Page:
A contributor in the last number referred to the milky juice present in the leaves of the Norway maple. He will find the lacteal fluid present, and more copiously, in the Colchicum maple. As to this species, much admired by the writer, it may be added in passing, that the terminal young leaves which are of a red color, give to the tree when seen in the slanting sunlight, much the appearance of being covered with scarlet bloom. There is also, about the lower branches, an engaging dip and upward toss, as though they had had a mind to grow earthwards, but, on second thought had turned with a graceful curve toward the sky. The tree deserves to be more extensively grown than it now is.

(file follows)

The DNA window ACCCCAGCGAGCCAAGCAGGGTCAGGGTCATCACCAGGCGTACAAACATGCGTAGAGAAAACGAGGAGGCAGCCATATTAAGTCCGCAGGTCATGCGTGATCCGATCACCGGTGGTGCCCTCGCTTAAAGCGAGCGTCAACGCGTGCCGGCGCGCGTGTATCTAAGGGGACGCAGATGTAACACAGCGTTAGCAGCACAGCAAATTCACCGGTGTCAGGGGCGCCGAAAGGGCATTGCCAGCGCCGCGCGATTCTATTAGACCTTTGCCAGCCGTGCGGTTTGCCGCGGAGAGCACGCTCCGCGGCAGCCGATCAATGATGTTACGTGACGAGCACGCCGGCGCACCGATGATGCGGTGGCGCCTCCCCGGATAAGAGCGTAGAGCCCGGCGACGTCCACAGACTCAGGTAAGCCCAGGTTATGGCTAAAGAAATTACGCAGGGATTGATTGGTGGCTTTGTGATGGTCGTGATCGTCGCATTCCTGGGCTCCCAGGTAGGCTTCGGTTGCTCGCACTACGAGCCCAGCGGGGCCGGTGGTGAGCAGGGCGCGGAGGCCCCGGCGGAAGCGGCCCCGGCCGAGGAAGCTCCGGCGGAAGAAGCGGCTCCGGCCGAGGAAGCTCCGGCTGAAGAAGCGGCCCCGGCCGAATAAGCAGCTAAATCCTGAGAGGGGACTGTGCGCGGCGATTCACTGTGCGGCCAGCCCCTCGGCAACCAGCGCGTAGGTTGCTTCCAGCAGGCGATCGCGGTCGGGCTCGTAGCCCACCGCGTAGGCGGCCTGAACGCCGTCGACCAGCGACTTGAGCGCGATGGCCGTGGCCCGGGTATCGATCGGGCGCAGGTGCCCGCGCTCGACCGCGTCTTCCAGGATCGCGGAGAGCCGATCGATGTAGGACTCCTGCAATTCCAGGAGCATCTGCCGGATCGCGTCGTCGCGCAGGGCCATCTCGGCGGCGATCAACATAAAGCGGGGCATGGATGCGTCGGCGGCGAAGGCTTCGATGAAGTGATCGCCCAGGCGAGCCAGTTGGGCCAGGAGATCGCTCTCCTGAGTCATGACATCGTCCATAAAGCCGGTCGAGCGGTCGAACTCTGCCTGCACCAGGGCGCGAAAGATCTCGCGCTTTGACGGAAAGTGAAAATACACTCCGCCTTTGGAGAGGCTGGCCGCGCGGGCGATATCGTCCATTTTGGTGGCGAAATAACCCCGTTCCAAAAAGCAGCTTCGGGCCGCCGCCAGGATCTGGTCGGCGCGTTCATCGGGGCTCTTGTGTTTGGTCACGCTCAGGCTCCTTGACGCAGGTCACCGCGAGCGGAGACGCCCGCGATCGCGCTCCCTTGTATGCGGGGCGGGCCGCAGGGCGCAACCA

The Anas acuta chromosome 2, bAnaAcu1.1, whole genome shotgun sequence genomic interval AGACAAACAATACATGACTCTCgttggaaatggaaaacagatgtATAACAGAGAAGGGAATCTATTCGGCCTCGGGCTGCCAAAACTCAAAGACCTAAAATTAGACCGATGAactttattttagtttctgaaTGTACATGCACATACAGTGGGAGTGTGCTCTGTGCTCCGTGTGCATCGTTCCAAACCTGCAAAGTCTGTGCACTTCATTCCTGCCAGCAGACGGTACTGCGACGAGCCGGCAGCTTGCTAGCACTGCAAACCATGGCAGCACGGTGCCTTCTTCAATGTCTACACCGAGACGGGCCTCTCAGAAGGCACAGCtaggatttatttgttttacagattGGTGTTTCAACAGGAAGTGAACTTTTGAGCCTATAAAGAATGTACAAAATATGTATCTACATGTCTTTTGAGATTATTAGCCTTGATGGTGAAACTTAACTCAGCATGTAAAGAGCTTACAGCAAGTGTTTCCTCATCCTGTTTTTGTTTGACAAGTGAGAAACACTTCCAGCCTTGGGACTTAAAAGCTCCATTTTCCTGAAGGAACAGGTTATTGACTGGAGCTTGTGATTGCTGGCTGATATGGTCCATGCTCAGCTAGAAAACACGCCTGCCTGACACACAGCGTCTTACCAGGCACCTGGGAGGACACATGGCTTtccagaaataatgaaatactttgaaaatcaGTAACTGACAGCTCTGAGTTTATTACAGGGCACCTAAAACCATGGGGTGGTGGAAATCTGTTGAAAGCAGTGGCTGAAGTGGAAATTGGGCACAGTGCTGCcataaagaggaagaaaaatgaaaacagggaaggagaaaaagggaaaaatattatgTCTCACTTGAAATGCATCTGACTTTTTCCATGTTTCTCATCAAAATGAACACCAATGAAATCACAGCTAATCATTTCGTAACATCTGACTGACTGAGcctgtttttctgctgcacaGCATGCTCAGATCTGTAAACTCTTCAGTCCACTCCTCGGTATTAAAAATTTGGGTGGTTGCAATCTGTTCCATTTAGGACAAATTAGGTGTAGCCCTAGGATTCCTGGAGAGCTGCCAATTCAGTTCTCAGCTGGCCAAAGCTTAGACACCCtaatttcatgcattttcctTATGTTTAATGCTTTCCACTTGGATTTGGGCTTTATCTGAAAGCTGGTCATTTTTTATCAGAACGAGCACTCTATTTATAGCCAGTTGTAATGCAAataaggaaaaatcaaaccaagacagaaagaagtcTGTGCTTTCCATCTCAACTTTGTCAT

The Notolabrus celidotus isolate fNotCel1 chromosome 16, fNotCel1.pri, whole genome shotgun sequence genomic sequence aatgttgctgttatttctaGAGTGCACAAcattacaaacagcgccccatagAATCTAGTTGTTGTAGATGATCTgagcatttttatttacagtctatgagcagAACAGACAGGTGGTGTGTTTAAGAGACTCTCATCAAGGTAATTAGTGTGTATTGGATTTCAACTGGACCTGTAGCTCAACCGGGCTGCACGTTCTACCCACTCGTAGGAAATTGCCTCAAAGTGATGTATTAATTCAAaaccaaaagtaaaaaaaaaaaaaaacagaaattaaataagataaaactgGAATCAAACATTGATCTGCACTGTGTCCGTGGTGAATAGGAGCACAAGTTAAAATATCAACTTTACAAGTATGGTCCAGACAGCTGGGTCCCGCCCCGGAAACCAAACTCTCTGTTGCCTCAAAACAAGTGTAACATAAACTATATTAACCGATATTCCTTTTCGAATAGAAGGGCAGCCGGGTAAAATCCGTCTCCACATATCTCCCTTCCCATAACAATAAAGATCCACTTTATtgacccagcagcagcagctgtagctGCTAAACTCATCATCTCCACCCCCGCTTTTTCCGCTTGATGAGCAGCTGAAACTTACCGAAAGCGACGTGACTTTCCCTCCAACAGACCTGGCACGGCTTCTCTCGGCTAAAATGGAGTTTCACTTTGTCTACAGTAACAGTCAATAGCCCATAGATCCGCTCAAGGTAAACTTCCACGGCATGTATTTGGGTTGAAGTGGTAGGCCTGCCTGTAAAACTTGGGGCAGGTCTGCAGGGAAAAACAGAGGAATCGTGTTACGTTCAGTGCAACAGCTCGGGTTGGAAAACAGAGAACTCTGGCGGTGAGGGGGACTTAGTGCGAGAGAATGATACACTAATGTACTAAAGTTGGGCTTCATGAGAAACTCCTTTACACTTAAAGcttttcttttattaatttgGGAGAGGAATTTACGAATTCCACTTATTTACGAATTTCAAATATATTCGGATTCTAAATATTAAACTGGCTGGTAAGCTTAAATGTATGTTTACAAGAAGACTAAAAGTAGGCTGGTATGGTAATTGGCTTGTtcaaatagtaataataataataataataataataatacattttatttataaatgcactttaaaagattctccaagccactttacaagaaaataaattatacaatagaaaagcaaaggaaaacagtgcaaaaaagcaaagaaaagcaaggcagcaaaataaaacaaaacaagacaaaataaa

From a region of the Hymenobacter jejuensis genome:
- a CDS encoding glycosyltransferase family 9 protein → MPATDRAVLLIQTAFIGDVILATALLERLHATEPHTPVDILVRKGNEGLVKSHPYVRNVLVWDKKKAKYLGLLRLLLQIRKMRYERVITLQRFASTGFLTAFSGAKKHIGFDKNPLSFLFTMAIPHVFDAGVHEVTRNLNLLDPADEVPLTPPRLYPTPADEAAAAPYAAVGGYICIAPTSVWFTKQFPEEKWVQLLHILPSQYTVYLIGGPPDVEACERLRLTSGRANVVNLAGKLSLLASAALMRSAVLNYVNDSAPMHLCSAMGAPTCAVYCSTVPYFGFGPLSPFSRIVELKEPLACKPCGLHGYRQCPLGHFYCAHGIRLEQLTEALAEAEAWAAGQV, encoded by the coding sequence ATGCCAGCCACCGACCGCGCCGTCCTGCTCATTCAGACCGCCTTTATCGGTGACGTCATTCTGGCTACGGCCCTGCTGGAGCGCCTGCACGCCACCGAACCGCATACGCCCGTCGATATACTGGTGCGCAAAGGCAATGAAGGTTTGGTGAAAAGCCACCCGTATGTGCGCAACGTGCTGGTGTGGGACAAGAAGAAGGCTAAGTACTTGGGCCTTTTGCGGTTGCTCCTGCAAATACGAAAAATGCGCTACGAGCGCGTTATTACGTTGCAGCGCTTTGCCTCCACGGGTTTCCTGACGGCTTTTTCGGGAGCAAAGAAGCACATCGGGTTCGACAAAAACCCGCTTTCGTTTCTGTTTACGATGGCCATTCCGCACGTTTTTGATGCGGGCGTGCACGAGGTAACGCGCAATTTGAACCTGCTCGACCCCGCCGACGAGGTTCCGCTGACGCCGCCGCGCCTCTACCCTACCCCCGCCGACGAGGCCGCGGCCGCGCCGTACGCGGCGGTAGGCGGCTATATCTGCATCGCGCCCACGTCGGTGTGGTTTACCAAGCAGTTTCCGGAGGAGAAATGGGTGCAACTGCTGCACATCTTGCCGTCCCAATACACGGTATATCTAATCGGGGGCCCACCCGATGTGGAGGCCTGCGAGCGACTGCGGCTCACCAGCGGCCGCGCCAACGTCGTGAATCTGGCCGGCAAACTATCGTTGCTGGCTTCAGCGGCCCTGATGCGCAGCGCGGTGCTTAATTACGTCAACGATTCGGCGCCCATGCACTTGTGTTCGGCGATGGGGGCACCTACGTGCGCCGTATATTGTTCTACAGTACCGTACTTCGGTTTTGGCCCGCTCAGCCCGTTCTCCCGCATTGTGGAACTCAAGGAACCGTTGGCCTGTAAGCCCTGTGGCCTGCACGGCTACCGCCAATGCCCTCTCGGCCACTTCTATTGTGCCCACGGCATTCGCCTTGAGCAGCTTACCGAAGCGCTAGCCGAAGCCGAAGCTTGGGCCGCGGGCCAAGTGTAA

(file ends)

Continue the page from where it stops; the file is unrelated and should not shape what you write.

[We endorse all that our correspondent says of the Red Golchican maple. It is, correctly, Acer laetum, a native of Japan, though introduced about a half century ago, as Acer Colchicum rubrum.

If we mistake not, the red of the young leaves is confined to vigorous shoots, or shoots of the second growth of the season. So that, to get the full beauty of the tree it should be set in good ground, where second growths will be abundant. - Ed. G. M.J